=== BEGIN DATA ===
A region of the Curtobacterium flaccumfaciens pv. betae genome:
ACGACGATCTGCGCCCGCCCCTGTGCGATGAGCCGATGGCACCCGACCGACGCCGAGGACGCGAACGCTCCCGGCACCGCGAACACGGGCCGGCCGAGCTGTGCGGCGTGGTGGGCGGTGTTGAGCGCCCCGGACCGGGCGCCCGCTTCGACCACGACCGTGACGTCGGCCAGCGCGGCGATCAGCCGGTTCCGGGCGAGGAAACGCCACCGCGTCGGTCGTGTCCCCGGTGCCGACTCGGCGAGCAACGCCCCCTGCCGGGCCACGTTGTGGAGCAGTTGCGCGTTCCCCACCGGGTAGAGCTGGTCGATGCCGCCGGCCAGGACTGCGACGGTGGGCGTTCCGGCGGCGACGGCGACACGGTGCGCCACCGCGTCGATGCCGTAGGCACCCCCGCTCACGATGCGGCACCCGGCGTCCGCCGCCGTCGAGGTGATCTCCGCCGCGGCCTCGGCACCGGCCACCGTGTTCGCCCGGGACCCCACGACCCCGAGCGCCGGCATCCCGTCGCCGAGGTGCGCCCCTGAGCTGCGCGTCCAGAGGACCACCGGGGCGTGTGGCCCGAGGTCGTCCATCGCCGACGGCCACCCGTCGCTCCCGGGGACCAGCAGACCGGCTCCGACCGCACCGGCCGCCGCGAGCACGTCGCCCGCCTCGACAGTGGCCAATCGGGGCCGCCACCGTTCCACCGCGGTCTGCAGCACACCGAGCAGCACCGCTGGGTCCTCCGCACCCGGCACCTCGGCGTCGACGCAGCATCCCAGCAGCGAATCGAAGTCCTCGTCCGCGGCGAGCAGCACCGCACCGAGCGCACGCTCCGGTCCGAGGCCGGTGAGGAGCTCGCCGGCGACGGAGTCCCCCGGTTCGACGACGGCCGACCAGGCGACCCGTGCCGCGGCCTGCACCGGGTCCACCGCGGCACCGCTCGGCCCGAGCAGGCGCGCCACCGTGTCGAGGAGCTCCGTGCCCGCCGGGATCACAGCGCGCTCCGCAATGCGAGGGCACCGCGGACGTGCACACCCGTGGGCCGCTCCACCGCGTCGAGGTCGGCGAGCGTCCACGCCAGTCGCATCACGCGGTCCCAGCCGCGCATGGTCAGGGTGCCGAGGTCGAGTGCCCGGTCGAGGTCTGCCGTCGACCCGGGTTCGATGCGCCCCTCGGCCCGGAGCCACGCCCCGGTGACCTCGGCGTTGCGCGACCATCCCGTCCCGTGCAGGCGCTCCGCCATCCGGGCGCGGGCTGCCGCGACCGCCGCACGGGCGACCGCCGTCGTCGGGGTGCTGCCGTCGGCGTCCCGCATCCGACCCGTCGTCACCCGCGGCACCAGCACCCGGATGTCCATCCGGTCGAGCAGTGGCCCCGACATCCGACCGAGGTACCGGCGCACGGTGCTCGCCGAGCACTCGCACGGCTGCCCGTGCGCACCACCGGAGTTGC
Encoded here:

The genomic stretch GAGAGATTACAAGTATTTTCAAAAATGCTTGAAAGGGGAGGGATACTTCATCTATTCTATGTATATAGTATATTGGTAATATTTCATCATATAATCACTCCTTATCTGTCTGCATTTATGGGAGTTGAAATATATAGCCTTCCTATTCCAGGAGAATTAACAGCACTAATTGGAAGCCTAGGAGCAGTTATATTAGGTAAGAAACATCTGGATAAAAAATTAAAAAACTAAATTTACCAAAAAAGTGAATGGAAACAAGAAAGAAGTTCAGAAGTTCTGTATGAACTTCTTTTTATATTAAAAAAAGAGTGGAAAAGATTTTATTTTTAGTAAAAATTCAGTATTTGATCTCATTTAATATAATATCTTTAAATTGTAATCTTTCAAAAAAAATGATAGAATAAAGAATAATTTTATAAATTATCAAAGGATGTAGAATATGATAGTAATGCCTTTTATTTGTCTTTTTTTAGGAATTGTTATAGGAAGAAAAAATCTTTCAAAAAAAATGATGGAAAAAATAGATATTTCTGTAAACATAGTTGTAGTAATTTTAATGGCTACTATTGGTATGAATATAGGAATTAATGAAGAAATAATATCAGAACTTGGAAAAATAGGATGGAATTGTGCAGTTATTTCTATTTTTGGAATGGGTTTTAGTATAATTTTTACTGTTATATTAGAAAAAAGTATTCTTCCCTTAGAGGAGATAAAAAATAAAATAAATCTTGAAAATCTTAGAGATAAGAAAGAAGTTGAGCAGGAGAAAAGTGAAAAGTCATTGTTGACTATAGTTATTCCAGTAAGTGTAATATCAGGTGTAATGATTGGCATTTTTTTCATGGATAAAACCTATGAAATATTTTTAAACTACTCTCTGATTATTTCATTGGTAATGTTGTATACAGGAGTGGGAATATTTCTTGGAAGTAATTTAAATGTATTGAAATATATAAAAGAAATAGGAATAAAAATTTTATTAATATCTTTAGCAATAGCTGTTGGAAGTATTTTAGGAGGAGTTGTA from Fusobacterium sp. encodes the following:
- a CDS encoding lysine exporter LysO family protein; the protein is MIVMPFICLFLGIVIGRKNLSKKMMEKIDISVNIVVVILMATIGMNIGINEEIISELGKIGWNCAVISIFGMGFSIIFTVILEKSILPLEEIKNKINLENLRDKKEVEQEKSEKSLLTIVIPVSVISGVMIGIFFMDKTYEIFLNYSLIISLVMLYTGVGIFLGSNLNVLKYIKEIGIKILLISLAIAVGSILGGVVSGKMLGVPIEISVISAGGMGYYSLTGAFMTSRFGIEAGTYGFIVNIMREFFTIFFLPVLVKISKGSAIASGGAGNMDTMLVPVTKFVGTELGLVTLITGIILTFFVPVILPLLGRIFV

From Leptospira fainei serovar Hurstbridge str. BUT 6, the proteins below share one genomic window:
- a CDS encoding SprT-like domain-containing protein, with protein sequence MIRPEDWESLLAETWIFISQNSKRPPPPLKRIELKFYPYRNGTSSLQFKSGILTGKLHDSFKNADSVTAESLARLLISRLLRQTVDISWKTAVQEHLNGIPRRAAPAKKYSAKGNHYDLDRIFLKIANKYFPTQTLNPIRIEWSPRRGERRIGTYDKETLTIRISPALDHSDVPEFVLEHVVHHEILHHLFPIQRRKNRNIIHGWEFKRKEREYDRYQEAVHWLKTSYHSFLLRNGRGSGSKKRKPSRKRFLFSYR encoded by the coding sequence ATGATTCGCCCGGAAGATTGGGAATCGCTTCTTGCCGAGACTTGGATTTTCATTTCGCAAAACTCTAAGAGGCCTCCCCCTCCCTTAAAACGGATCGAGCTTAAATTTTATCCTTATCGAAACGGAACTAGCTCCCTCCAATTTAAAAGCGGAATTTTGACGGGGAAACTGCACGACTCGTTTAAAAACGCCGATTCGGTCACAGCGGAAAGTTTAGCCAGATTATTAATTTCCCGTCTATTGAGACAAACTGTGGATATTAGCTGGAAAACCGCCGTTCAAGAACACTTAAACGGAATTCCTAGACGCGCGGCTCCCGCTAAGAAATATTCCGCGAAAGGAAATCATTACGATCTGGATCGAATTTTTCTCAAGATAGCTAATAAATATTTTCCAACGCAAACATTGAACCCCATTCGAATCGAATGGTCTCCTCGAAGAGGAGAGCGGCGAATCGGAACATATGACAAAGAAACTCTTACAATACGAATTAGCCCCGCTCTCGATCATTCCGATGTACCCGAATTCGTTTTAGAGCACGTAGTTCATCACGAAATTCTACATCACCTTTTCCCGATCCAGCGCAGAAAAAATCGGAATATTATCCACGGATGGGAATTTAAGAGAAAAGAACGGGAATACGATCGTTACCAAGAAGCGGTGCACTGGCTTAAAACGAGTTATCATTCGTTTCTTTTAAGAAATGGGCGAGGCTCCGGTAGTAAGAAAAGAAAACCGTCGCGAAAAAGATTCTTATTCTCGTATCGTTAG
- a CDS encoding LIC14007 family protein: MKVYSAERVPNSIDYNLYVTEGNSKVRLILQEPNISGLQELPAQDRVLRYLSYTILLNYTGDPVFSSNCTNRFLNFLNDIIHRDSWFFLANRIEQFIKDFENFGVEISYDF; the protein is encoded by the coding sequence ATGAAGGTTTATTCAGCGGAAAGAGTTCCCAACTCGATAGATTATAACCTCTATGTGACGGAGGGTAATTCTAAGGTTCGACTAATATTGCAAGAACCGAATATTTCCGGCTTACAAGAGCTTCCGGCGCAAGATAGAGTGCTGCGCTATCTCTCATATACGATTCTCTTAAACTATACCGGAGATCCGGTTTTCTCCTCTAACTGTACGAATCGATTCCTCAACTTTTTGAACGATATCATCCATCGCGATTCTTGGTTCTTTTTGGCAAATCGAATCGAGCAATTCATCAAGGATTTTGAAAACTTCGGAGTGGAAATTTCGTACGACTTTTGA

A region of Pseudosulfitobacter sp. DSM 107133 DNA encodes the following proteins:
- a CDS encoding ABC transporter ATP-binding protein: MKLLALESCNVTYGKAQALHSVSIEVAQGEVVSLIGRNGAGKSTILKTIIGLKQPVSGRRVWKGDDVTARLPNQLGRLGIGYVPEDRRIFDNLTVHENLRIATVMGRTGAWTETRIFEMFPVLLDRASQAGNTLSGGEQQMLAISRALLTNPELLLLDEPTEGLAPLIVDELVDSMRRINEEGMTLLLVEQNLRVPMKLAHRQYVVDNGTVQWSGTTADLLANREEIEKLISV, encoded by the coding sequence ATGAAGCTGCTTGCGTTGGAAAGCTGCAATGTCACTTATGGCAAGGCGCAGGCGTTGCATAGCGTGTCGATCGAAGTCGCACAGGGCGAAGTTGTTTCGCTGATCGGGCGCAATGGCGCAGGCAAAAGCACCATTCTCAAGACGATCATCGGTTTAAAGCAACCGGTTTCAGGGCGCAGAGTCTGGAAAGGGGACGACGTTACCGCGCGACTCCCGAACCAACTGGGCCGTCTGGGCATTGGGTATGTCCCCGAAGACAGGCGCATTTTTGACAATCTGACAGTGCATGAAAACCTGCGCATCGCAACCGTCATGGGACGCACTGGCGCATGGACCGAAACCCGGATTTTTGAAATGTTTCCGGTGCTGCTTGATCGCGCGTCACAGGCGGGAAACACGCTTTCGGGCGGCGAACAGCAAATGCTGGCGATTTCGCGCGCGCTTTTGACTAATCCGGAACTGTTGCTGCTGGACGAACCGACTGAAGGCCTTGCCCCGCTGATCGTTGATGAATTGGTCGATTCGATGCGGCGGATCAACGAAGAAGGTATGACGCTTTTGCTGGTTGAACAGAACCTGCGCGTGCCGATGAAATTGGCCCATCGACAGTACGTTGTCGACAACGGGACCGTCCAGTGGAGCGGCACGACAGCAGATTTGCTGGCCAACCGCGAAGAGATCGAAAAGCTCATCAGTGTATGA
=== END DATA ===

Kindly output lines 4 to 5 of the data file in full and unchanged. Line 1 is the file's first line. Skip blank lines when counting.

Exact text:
The genomic stretch GAGAGATTACAAGTATTTTCAAAAATGCTTGAAAGGGGAGGGATACTTCATCTATTCTATGTATATAGTATATTGGTAATATTTCATCATATAATCACTCCTTATCTGTCTGCATTTATGGGAGTTGAAATATATAGCCTTCCTATTCCAGGAGAATTAACAGCACTAATTGGAAGCCTAGGAGCAGTTATATTAGGTAAGAAACATCTGGATAAAAAATTAAAAAACTAAATTTACCAAAAAAGTGAATGGAAACAAGAAAGAAGTTCAGAAGTTCTGTATGAACTTCTTTTTATATTAAAAAAAGAGTGGAAAAGATTTTATTTTTAGTAAAAATTCAGTATTTGATCTCATTTAATATAATATCTTTAAATTGTAATCTTTCAAAAAAAATGATAGAATAAAGAATAATTTTATAAATTATCAAAGGATGTAGAATATGATAGTAATGCCTTTTATTTGTCTTTTTTTAGGAATTGTTATAGGAAGAAAAAATCTTTCAAAAAAAATGATGGAAAAAATAGATATTTCTGTAAACATAGTTGTAGTAATTTTAATGGCTACTATTGGTATGAATATAGGAATTAATGAAGAAATAATATCAGAACTTGGAAAAATAGGATGGAATTGTGCAGTTATTTCTATTTTTGGAATGGGTTTTAGTATAATTTTTACTGTTATATTAGAAAAAAGTATTCTTCCCTTAGAGGAGATAAAAAATAAAATAAATCTTGAAAATCTTAGAGATAAGAAAGAAGTTGAGCAGGAGAAAAGTGAAAAGTCATTGTTGACTATAGTTATTCCAGTAAGTGTAATATCAGGTGTAATGATTGGCATTTTTTTCATGGATAAAACCTATGAAATATTTTTAAACTACTCTCTGATTATTTCATTGGTAATGTTGTATACAGGAGTGGGAATATTTCTTGGAAGTAATTTAAATGTATTGAAATATATAAAAGAAATAGGAATAAAAATTTTATTAATATCTTTAGCAATAGCTGTTGGAAGTATTTTAGGAGGAGTTGTA from Fusobacterium sp. encodes the following:
- a CDS encoding lysine exporter LysO family protein; the protein is MIVMPFICLFLGIVIGRKNLSKKMMEKIDISVNIVVVILMATIGMNIGINEEIISELGKIGWNCAVISIFGMGFSIIFTVILEKSILPLEEIKNKINLENLRDKKEVEQEKSEKSLLTIVIPVSVISGVMIGIFFMDKTYEIFLNYSLIISLVMLYTGVGIFLGSNLNVLKYIKEIGIKILLISLAIAVGSILGGVVSGKMLGVPIEISVISAGGMGYYSLTGAFMTSRFGIEAGTYGFIVNIMREFFTIFFLPVLVKISKGSAIASGGAGNMDTMLVPVTKFVGTELGLVTLITGIILTFFVPVILPLLGRIFV